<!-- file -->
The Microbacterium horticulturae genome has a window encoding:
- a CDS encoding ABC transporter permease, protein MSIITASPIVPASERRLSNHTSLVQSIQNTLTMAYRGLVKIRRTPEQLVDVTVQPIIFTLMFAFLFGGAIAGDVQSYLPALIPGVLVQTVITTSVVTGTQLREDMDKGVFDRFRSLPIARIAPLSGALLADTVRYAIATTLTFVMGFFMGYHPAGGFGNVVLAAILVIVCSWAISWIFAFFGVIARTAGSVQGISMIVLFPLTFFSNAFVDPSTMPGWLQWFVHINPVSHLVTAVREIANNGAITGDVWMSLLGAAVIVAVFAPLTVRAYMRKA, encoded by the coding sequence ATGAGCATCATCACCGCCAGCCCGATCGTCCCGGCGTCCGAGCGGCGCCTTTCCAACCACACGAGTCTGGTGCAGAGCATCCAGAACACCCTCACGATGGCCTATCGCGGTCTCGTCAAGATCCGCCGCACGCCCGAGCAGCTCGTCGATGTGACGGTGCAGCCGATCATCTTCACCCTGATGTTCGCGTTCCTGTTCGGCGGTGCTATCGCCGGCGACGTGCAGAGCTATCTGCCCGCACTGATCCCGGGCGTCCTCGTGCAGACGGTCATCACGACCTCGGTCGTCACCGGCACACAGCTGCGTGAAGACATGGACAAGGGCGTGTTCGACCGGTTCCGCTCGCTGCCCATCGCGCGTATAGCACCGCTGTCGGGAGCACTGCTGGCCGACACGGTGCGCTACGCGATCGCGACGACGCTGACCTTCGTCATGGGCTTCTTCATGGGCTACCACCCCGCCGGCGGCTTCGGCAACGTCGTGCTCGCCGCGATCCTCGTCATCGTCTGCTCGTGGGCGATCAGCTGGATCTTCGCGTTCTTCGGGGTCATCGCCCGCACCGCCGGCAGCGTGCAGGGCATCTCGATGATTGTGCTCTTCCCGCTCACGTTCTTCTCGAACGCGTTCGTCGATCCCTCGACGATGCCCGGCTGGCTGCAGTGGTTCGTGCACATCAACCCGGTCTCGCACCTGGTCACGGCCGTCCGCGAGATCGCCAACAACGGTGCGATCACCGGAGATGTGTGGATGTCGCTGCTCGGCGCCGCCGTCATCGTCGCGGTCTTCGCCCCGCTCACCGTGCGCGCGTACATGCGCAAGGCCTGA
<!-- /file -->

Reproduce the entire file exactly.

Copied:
The Microbacterium horticulturae genome has a window encoding:
- a CDS encoding ABC transporter permease, protein MSIITASPIVPASERRLSNHTSLVQSIQNTLTMAYRGLVKIRRTPEQLVDVTVQPIIFTLMFAFLFGGAIAGDVQSYLPALIPGVLVQTVITTSVVTGTQLREDMDKGVFDRFRSLPIARIAPLSGALLADTVRYAIATTLTFVMGFFMGYHPAGGFGNVVLAAILVIVCSWAISWIFAFFGVIARTAGSVQGISMIVLFPLTFFSNAFVDPSTMPGWLQWFVHINPVSHLVTAVREIANNGAITGDVWMSLLGAAVIVAVFAPLTVRAYMRKA, encoded by the coding sequence ATGAGCATCATCACCGCCAGCCCGATCGTCCCGGCGTCCGAGCGGCGCCTTTCCAACCACACGAGTCTGGTGCAGAGCATCCAGAACACCCTCACGATGGCCTATCGCGGTCTCGTCAAGATCCGCCGCACGCCCGAGCAGCTCGTCGATGTGACGGTGCAGCCGATCATCTTCACCCTGATGTTCGCGTTCCTGTTCGGCGGTGCTATCGCCGGCGACGTGCAGAGCTATCTGCCCGCACTGATCCCGGGCGTCCTCGTGCAGACGGTCATCACGACCTCGGTCGTCACCGGCACACAGCTGCGTGAAGACATGGACAAGGGCGTGTTCGACCGGTTCCGCTCGCTGCCCATCGCGCGTATAGCACCGCTGTCGGGAGCACTGCTGGCCGACACGGTGCGCTACGCGATCGCGACGACGCTGACCTTCGTCATGGGCTTCTTCATGGGCTACCACCCCGCCGGCGGCTTCGGCAACGTCGTGCTCGCCGCGATCCTCGTCATCGTCTGCTCGTGGGCGATCAGCTGGATCTTCGCGTTCTTCGGGGTCATCGCCCGCACCGCCGGCAGCGTGCAGGGCATCTCGATGATTGTGCTCTTCCCGCTCACGTTCTTCTCGAACGCGTTCGTCGATCCCTCGACGATGCCCGGCTGGCTGCAGTGGTTCGTGCACATCAACCCGGTCTCGCACCTGGTCACGGCCGTCCGCGAGATCGCCAACAACGGTGCGATCACCGGAGATGTGTGGATGTCGCTGCTCGGCGCCGCCGTCATCGTCGCGGTCTTCGCCCCGCTCACCGTGCGCGCGTACATGCGCAAGGCCTGA